issue 255 - May 1994
Albania is the orphan state of Europe - trying now to rediscover its family. For 40 years after the Second World War until his death in 1985 Stalinist dictator Enver Hoxha treated the three million people like children in a nightmarish institution. He kept them hungry and poor, without property or privacy.
He turned a third of the population into secret police or spies and took the country into isolation, sending his people to gulags for talking to foreign visitors or listening to the BBC World Service.
A limited reform programme by his successor, Ramiz Alia, made Albanians less fearful of the State and more aware of the outside world. They reacted with a wave of strikes and student protests, by attempting mass emigration and finally by bringing the economy and law and order to virtual collapse.
Elections in March 1992 gave Albania its first democratic ruler - the charismatic President Sali Berisha. He was once a heart specialist of international repute. Now he must perform a heart transplant for an entire country.
He has tried to reinvent Albania as a liberal democracy and a free market economy. In both areas he has had some success. Democracy and dissent are still alive in Albania (in spite of growing criticism of his allegedly autocratic methods). A programme of privatization and the progressive removal of price controls has generated economic growth and attracted foreign investors.
But Albania's problems persist. In spite of the lowest wages in Europe (the average is £17/$24 a month) there is mass unemployment. Albania's industries, many of them environmental disasters, suffer from obsolete and often unrepairable machinery. The economy still depends on foreign aid and private charity, and on migrants' remittances.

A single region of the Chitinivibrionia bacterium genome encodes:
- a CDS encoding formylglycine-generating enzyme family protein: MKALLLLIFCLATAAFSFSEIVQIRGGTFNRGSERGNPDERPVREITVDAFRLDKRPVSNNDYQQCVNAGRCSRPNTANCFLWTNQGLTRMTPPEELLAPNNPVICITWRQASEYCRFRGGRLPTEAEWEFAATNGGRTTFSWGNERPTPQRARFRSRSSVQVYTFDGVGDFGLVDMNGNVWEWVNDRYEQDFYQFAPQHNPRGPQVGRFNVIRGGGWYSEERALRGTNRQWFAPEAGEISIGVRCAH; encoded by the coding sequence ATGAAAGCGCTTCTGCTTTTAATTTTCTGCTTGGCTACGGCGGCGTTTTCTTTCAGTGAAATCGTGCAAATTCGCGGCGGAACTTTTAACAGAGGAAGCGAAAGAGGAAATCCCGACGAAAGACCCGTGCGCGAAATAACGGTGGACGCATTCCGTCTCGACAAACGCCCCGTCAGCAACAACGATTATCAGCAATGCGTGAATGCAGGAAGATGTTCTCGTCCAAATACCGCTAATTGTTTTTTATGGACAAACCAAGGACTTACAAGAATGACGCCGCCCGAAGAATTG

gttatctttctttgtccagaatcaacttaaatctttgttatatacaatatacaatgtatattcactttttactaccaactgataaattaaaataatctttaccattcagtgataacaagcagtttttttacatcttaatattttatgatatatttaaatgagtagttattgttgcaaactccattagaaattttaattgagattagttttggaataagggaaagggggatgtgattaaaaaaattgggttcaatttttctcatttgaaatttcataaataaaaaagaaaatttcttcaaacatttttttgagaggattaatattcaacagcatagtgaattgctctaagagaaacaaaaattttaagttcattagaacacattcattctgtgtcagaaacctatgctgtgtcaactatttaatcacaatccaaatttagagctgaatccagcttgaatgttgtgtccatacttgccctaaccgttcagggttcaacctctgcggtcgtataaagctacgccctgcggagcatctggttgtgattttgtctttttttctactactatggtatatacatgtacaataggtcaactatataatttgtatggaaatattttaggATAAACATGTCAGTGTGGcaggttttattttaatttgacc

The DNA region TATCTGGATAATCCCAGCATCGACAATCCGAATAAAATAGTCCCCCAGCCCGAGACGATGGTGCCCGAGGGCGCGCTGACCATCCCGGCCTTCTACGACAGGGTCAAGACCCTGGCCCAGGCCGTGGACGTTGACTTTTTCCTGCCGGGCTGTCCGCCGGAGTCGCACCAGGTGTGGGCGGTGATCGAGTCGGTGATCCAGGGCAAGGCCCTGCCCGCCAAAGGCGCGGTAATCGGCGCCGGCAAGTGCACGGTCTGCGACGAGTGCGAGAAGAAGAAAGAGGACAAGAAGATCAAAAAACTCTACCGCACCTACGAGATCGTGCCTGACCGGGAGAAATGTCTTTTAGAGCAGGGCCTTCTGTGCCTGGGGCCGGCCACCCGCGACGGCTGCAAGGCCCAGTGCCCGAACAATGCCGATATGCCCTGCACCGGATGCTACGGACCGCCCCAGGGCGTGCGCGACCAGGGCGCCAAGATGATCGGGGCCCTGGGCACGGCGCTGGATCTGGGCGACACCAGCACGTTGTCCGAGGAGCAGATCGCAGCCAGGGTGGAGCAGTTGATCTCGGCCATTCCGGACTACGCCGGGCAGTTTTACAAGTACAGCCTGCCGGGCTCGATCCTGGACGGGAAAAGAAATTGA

Road transport is hazardous, the rail service fitful. Many goods are still moved by hand or horse. Housing is poor and crowded, schools and public property frequently vandalised.
Albania often resembles poorer parts of the Third World with people farming by hand, peasant women staggering under huge burdens and ragged children herding animals. But it can be worse: Dickensian orphanages crammed with abandoned children (40 per cent of the population is under 14). Hospitals without drugs or bed linen; psychiatric institutions, with emaciated inmates in pyjamas look horribly like concentration camps.
Albania's problems are aggravated by its bad relations with all of its neighbours. Two million Albanians live under oppressive Serb rule in the former Yugoslav province of Kosova, a million more in Macedonia, Greece and Italy.
However, if it survives, Albania's medium-term prospects are bright. Chrome, oil, agriculture and tourism have tremendous potential. A people almost desperately glad to be part of Western Europe could catch up with it faster than they imagine.
AT A GLANCE
LEADER: President Dr Sali Berisha
ECONOMY: GNP per capita (1991) $790 (US $22,240)
PEOPLE: 3.3 million (does not include 2 million Albanians in Kosova and 1 million in Macedonia, Greece, Italy).
HEALTH: Infant mortality 28 per 1,000 live births (US 9 per 1,000). Many children malnourished.
CULTURE: Albanians (Gegs in North, Tosks in South) claim descent from ancient Illyrians. Part of Ottoman empire from fifteenth century until independence in 1912.
Sources: World Almanac, UN Statistical Yearbook, Europa Yearbook, Amnesty International, Albanian Commercial Office, The Europe Review 1991/2, Third World Guide 1993/4, The State of the World's Children 1994, Albania - Who Cares? by Bill Hamilton (Autumn House 1992).
POSITION OF WOMEN
Infant democracy and market economy.
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